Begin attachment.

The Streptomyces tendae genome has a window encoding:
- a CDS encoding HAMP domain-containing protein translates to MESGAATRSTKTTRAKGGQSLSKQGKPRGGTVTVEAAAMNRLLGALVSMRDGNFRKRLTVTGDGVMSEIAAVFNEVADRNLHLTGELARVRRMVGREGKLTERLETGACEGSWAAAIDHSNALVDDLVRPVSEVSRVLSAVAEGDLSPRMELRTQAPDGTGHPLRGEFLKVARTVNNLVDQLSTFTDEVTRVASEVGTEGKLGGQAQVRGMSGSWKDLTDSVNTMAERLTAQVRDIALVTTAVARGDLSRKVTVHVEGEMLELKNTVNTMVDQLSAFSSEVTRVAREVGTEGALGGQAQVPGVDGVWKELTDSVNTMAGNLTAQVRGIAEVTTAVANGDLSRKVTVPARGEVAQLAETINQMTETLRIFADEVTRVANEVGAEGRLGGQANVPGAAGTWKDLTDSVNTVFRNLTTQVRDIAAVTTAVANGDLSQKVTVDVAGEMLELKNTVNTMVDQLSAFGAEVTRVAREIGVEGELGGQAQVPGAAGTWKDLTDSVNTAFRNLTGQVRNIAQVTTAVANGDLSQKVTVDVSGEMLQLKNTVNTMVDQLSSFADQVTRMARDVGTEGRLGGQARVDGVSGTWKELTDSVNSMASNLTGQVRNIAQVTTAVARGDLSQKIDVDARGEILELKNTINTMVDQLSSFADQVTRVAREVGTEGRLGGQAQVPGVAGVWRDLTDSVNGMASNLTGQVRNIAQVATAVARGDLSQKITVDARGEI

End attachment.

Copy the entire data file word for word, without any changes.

The Streptomyces tendae genome has a window encoding:
- a CDS encoding HAMP domain-containing protein translates to MESGAATRSTKTTRAKGGQSLSKQGKPRGGTVTVEAAAMNRLLGALVSMRDGNFRKRLTVTGDGVMSEIAAVFNEVADRNLHLTGELARVRRMVGREGKLTERLETGACEGSWAAAIDHSNALVDDLVRPVSEVSRVLSAVAEGDLSPRMELRTQAPDGTGHPLRGEFLKVARTVNNLVDQLSTFTDEVTRVASEVGTEGKLGGQAQVRGMSGSWKDLTDSVNTMAERLTAQVRDIALVTTAVARGDLSRKVTVHVEGEMLELKNTVNTMVDQLSAFSSEVTRVAREVGTEGALGGQAQVPGVDGVWKELTDSVNTMAGNLTAQVRGIAEVTTAVANGDLSRKVTVPARGEVAQLAETINQMTETLRIFADEVTRVANEVGAEGRLGGQANVPGAAGTWKDLTDSVNTVFRNLTTQVRDIAAVTTAVANGDLSQKVTVDVAGEMLELKNTVNTMVDQLSAFGAEVTRVAREIGVEGELGGQAQVPGAAGTWKDLTDSVNTAFRNLTGQVRNIAQVTTAVANGDLSQKVTVDVSGEMLQLKNTVNTMVDQLSSFADQVTRMARDVGTEGRLGGQARVDGVSGTWKELTDSVNSMASNLTGQVRNIAQVTTAVARGDLSQKIDVDARGEILELKNTINTMVDQLSSFADQVTRVAREVGTEGRLGGQAQVPGVAGVWRDLTDSVNGMASNLTGQVRNIAQVATAVARGDLSQKITVDARGEI